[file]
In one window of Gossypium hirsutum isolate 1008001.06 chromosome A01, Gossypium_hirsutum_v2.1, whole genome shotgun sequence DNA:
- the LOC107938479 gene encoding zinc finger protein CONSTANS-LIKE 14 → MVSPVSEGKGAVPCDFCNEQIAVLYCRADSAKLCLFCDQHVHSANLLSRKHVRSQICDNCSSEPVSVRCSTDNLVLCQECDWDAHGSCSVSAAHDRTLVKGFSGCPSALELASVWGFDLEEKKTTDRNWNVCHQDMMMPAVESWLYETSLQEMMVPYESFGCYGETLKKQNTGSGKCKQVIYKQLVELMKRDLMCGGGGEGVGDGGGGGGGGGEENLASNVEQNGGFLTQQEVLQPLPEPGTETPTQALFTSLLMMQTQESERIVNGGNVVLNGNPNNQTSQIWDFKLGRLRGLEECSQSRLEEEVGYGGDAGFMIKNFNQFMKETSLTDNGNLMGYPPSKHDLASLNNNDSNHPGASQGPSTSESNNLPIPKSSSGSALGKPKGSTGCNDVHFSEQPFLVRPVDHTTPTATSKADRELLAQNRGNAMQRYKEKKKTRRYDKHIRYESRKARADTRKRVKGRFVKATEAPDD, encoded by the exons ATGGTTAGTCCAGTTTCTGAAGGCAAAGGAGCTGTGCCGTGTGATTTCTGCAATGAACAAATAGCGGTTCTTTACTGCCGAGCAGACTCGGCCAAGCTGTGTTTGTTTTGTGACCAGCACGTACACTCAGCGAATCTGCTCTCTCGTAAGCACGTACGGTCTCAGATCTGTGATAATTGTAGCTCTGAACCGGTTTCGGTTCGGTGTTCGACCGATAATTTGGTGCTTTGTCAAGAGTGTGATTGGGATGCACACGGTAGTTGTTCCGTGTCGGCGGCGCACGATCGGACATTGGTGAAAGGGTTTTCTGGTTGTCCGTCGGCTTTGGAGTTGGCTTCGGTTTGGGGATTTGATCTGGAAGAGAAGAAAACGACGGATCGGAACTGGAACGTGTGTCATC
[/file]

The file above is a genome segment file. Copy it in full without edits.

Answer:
In one window of Gossypium hirsutum isolate 1008001.06 chromosome A01, Gossypium_hirsutum_v2.1, whole genome shotgun sequence DNA:
- the LOC107938479 gene encoding zinc finger protein CONSTANS-LIKE 14 → MVSPVSEGKGAVPCDFCNEQIAVLYCRADSAKLCLFCDQHVHSANLLSRKHVRSQICDNCSSEPVSVRCSTDNLVLCQECDWDAHGSCSVSAAHDRTLVKGFSGCPSALELASVWGFDLEEKKTTDRNWNVCHQDMMMPAVESWLYETSLQEMMVPYESFGCYGETLKKQNTGSGKCKQVIYKQLVELMKRDLMCGGGGEGVGDGGGGGGGGGEENLASNVEQNGGFLTQQEVLQPLPEPGTETPTQALFTSLLMMQTQESERIVNGGNVVLNGNPNNQTSQIWDFKLGRLRGLEECSQSRLEEEVGYGGDAGFMIKNFNQFMKETSLTDNGNLMGYPPSKHDLASLNNNDSNHPGASQGPSTSESNNLPIPKSSSGSALGKPKGSTGCNDVHFSEQPFLVRPVDHTTPTATSKADRELLAQNRGNAMQRYKEKKKTRRYDKHIRYESRKARADTRKRVKGRFVKATEAPDD, encoded by the exons ATGGTTAGTCCAGTTTCTGAAGGCAAAGGAGCTGTGCCGTGTGATTTCTGCAATGAACAAATAGCGGTTCTTTACTGCCGAGCAGACTCGGCCAAGCTGTGTTTGTTTTGTGACCAGCACGTACACTCAGCGAATCTGCTCTCTCGTAAGCACGTACGGTCTCAGATCTGTGATAATTGTAGCTCTGAACCGGTTTCGGTTCGGTGTTCGACCGATAATTTGGTGCTTTGTCAAGAGTGTGATTGGGATGCACACGGTAGTTGTTCCGTGTCGGCGGCGCACGATCGGACATTGGTGAAAGGGTTTTCTGGTTGTCCGTCGGCTTTGGAGTTGGCTTCGGTTTGGGGATTTGATCTGGAAGAGAAGAAAACGACGGATCGGAACTGGAACGTGTGTCATC